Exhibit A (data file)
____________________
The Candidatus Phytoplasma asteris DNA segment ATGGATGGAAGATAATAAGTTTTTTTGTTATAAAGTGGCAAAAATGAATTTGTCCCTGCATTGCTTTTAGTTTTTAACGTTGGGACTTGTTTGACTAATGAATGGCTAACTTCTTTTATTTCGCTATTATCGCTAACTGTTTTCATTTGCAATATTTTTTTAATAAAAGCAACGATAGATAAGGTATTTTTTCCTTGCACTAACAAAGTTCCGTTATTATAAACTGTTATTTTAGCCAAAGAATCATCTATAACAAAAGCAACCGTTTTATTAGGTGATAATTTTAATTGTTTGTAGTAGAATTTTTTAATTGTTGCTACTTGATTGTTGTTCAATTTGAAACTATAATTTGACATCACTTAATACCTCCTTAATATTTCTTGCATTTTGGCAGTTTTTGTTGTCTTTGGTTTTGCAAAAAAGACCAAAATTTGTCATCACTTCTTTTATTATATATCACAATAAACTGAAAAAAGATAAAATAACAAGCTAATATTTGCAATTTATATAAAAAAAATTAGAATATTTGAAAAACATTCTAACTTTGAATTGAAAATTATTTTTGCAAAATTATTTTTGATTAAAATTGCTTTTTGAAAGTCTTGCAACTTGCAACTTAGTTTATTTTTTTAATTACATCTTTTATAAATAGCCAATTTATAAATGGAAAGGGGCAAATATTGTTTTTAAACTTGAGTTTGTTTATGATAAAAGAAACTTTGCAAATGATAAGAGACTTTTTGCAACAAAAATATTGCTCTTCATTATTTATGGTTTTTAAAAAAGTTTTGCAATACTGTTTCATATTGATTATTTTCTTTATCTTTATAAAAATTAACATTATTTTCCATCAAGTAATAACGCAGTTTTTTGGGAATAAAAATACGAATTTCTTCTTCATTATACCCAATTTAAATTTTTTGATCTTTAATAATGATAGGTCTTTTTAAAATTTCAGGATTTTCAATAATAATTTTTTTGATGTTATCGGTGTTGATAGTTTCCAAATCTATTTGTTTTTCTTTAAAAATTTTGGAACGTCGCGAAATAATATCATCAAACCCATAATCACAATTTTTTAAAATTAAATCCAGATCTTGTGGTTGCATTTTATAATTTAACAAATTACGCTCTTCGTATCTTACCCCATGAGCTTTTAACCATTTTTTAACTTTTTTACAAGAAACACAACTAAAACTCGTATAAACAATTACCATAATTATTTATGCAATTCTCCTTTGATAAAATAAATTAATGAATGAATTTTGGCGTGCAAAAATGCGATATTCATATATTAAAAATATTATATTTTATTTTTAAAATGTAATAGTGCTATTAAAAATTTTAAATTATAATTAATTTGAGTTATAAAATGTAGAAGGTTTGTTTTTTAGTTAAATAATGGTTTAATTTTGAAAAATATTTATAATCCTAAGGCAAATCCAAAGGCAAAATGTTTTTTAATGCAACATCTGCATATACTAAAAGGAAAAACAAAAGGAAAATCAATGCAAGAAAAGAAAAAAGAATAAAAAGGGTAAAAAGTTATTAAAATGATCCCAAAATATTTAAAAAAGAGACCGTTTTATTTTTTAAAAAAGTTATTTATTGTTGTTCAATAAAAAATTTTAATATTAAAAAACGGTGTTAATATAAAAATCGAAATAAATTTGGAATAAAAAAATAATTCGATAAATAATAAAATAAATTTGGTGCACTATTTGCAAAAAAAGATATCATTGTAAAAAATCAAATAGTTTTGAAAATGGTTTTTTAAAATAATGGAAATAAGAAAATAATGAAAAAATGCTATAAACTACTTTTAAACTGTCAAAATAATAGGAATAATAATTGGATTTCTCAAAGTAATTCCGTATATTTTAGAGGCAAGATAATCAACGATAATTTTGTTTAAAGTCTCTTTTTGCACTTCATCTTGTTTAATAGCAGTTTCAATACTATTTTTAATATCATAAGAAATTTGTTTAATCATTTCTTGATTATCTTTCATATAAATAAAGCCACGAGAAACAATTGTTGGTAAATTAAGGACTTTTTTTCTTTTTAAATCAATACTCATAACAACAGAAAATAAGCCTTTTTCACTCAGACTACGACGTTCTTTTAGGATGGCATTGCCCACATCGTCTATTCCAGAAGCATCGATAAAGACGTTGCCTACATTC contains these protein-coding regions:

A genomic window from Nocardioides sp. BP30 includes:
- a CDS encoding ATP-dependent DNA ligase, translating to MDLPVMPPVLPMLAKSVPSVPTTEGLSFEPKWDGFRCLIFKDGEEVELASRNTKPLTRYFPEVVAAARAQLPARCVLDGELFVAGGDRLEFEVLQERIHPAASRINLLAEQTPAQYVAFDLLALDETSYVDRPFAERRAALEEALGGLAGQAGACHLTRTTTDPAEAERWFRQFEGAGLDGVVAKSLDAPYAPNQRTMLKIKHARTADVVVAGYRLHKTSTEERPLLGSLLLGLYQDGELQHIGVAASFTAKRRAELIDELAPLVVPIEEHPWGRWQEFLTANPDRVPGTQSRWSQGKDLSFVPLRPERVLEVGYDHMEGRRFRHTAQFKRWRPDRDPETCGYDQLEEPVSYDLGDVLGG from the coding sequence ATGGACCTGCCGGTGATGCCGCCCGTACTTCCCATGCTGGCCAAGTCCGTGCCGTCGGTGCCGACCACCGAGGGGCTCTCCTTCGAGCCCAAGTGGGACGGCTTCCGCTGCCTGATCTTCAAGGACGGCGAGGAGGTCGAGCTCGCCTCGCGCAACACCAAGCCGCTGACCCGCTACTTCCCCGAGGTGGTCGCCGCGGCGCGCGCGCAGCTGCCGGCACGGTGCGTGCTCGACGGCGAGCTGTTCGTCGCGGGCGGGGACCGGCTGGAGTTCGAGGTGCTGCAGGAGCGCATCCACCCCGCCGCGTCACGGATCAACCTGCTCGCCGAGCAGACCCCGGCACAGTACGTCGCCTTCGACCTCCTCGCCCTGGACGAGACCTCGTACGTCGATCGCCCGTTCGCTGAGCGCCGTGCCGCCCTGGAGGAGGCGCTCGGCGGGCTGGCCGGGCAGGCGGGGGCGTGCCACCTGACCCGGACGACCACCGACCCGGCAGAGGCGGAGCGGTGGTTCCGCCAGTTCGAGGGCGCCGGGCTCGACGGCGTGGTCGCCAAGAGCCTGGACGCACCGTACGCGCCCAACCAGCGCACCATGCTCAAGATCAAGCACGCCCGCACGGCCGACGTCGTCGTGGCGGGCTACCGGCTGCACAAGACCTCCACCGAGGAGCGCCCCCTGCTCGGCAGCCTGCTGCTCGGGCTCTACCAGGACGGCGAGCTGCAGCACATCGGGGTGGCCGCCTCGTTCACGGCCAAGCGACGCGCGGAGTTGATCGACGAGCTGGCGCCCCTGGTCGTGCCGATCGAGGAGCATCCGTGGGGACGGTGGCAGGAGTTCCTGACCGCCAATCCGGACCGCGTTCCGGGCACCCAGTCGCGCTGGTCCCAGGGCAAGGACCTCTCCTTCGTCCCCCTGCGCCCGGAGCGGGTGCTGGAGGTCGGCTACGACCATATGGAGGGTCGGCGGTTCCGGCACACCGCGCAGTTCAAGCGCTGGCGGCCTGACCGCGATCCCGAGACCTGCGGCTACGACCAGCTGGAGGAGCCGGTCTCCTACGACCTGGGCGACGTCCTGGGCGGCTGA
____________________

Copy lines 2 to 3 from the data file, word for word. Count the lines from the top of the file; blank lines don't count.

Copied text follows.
A genomic window from Nocardioides sp. BP30 includes:
- a CDS encoding ATP-dependent DNA ligase, translating to MDLPVMPPVLPMLAKSVPSVPTTEGLSFEPKWDGFRCLIFKDGEEVELASRNTKPLTRYFPEVVAAARAQLPARCVLDGELFVAGGDRLEFEVLQERIHPAASRINLLAEQTPAQYVAFDLLALDETSYVDRPFAERRAALEEALGGLAGQAGACHLTRTTTDPAEAERWFRQFEGAGLDGVVAKSLDAPYAPNQRTMLKIKHARTADVVVAGYRLHKTSTEERPLLGSLLLGLYQDGELQHIGVAASFTAKRRAELIDELAPLVVPIEEHPWGRWQEFLTANPDRVPGTQSRWSQGKDLSFVPLRPERVLEVGYDHMEGRRFRHTAQFKRWRPDRDPETCGYDQLEEPVSYDLGDVLGG from the coding sequence ATGGACCTGCCGGTGATGCCGCCCGTACTTCCCATGCTGGCCAAGTCCGTGCCGTCGGTGCCGACCACCGAGGGGCTCTCCTTCGAGCCCAAGTGGGACGGCTTCCGCTGCCTGATCTTCAAGGACGGCGAGGAGGTCGAGCTCGCCTCGCGCAACACCAAGCCGCTGACCCGCTACTTCCCCGAGGTGGTCGCCGCGGCGCGCGCGCAGCTGCCGGCACGGTGCGTGCTCGACGGCGAGCTGTTCGTCGCGGGCGGGGACCGGCTGGAGTTCGAGGTGCTGCAGGAGCGCATCCACCCCGCCGCGTCACGGATCAACCTGCTCGCCGAGCAGACCCCGGCACAGTACGTCGCCTTCGACCTCCTCGCCCTGGACGAGACCTCGTACGTCGATCGCCCGTTCGCTGAGCGCCGTGCCGCCCTGGAGGAGGCGCTCGGCGGGCTGGCCGGGCAGGCGGGGGCGTGCCACCTGACCCGGACGACCACCGACCCGGCAGAGGCGGAGCGGTGGTTCCGCCAGTTCGAGGGCGCCGGGCTCGACGGCGTGGTCGCCAAGAGCCTGGACGCACCGTACGCGCCCAACCAGCGCACCATGCTCAAGATCAAGCACGCCCGCACGGCCGACGTCGTCGTGGCGGGCTACCGGCTGCACAAGACCTCCACCGAGGAGCGCCCCCTGCTCGGCAGCCTGCTGCTCGGGCTCTACCAGGACGGCGAGCTGCAGCACATCGGGGTGGCCGCCTCGTTCACGGCCAAGCGACGCGCGGAGTTGATCGACGAGCTGGCGCCCCTGGTCGTGCCGATCGAGGAGCATCCGTGGGGACGGTGGCAGGAGTTCCTGACCGCCAATCCGGACCGCGTTCCGGGCACCCAGTCGCGCTGGTCCCAGGGCAAGGACCTCTCCTTCGTCCCCCTGCGCCCGGAGCGGGTGCTGGAGGTCGGCTACGACCATATGGAGGGTCGGCGGTTCCGGCACACCGCGCAGTTCAAGCGCTGGCGGCCTGACCGCGATCCCGAGACCTGCGGCTACGACCAGCTGGAGGAGCCGGTCTCCTACGACCTGGGCGACGTCCTGGGCGGCTGA